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Case study: Coca-Cola Scare in Europe

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Xiaowei Wang

on 2 October 2012

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Transcript of Case study: Coca-Cola Scare in Europe

Cultural Variance as a Challenge to Global Public Relations:
A Case Study of the Coca-Cola Scare in Europe On 14 June 1999, school children in Belgium became ill after drinking Coca-Cola. Responses from the Governments and Public Belgium
Spain
France Denmark
Norway
Sweden Cultural Variation Uncertainty avoidance Power distance Public Responses in High Uncertainty and High Power Distance Nations Public Responses in Low Uncertainty and Low Power Distance Nations Agreed to pull the drinks from the shelves and complied with the order of recalling.
However
Maintained that independent lab tests did not show any harmful substances in their products;
Did not accept any responsibility;
Nine days had passed before Coca-cola issued a public apology and the CEO acknowledged the problem. Response from Coca-Cola What can international organizations learn from this crisis? Cultural variability is a fact of life. International organizations need cultural interpreters. Organizations need to avoid ethnocentrism in their communication strategies. Taylor, M. 2000,Public Relations Review, 26(3), pp. 277-293. Hofstede, G. 1984, Culture's Consequences: International Differences in Work-Related Values, Newbury Park, CA: Sage. Xiaowei Wang Masculinity-femininity Individualism-collectivism The way that humans cope with ambiguity;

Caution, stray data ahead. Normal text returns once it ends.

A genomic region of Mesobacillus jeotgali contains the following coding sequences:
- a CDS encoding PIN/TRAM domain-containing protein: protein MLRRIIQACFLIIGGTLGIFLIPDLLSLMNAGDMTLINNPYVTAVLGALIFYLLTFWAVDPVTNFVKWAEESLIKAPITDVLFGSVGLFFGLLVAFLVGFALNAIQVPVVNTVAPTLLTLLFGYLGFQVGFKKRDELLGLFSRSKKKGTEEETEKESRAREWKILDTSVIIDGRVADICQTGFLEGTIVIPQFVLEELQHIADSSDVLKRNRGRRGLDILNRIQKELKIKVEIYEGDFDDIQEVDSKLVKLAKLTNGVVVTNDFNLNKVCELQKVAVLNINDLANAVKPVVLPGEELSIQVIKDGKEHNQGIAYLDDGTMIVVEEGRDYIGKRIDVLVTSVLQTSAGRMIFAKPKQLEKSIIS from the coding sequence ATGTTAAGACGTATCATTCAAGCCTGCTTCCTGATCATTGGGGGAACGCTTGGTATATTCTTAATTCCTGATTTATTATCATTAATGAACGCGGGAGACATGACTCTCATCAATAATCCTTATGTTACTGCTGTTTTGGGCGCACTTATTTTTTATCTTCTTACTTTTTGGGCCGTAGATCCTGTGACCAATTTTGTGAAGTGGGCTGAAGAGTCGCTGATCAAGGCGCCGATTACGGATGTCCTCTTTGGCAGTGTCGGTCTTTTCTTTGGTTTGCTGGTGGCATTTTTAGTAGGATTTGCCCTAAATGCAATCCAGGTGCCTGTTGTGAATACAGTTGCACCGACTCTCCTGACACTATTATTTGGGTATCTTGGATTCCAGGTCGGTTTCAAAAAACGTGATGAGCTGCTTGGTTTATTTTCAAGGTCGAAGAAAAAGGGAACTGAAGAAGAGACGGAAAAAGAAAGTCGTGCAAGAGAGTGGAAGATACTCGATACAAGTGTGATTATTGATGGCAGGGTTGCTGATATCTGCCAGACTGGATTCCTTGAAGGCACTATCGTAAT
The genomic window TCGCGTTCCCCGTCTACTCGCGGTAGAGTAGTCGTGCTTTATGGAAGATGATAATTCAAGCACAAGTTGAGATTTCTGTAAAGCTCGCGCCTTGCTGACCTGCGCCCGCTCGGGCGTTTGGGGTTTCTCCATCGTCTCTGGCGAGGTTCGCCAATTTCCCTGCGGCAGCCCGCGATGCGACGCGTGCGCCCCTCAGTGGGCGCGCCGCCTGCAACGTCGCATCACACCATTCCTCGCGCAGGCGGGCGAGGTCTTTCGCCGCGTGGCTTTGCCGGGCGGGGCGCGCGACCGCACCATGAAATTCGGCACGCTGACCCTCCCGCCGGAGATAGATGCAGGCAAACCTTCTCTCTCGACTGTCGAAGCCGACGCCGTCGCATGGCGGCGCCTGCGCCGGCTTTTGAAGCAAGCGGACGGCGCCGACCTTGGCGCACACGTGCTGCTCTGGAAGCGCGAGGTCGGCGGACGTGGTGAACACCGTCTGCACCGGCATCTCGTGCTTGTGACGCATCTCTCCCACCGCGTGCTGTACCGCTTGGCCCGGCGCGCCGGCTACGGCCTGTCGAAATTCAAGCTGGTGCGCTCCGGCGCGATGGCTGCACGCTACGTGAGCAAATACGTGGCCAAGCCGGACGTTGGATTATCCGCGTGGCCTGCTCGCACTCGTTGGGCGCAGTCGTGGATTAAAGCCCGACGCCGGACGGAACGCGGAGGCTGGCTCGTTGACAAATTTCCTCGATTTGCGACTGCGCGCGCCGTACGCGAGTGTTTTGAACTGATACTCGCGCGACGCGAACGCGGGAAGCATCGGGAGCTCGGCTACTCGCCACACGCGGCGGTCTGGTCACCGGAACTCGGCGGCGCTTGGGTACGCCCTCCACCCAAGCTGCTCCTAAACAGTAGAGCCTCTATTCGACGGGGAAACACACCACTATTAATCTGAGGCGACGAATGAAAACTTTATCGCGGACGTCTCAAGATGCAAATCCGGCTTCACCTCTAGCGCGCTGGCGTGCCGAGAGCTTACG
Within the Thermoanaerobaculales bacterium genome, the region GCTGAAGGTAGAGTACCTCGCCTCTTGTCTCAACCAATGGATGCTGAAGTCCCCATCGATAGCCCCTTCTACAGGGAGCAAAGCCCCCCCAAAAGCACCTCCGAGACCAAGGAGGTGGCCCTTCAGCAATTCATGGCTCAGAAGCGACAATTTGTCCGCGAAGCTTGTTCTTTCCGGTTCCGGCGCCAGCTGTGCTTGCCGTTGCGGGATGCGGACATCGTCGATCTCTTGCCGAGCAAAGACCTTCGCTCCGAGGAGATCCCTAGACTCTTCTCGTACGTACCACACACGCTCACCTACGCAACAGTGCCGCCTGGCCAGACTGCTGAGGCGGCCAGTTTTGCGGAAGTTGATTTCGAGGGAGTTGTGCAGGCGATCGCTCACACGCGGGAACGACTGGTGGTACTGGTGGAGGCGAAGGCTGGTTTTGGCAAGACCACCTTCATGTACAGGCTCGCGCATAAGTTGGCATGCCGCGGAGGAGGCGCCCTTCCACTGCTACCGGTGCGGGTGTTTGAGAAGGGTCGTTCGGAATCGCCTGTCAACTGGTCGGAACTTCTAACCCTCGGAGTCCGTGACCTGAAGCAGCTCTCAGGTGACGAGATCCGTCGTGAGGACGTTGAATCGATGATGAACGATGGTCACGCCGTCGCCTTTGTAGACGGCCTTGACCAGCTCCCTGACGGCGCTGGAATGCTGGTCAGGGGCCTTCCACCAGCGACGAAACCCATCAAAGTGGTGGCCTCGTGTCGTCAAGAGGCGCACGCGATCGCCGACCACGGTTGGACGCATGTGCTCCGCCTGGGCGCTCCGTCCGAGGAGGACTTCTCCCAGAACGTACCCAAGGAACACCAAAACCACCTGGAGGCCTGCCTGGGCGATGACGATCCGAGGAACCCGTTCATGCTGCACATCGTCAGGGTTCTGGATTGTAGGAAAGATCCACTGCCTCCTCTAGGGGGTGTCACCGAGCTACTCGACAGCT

Cultures that have strong uncertainty avoidance are active, aggressive, emotional, security-seeking, and intolerant;
Tend to have more written rules, an elaborate legal system and a belief that deviance from the expected norm is dangerous. Uncertainty Avoidance Vitell, S. J., Nwachukwu, S. L., & Barnes, J. H. 1993, 'The effect of culture on ethical decision-making: An application of Hofstede's Typology', Journal of Business Ethics, vol. 12, p. 754. Power Distance A work-related value that measures the interpersonal power or influence between boss and subordinate as perceived by the least powerful of the two;
A construct that measures inequality between the "haves" and "have-nots" across a culture;
In the cultures with high power distance, the public may distrust the powerful organizations and tend to blame them for their ills. Hofstede, G. 1984, Culture's Consequences: International Differences in Work-Related Values, Newbury Park, CA: Sage. Hofstede, G. 1984, Culture's Consequences: International Differences in Work-Related Values, Newbury Park, CA: Sage. Taylor, M. 2000, 'Cultural Variance as a Challenge to Global Public Relations: A Case Study of the Coca-Cola Scare in Europe', Public Relations Review, 26(3), pp. 281. Belgian, French, and Spanish consumers not only stopped drinking traditional Coke products, but also stopped buying related Coca-Cola brand products. The Interaction of Uncertainty Avoidance and Power Distance in Crisis In high uncertainty avoidance nations people seek rules, rituals, and laws to guide behaviors;
In high power distance nations, people respect those who hold positions of power;
When the two dimensions of culture interact, those who have power are held to a strict standard of conduct;
If these people, or the organizations that they lead, break the socially constructed norms, then the public (those with less power) will seek retribution and accountability. The Belgian, French and Spanish governments reacted very strongly, as they did not want to look like they were not aggressively protecting the
public health. No actions were taken against Cola-cola, as these nations are more similar to Coca-cola's cultural norms in power distance and uncertainty avoidance.
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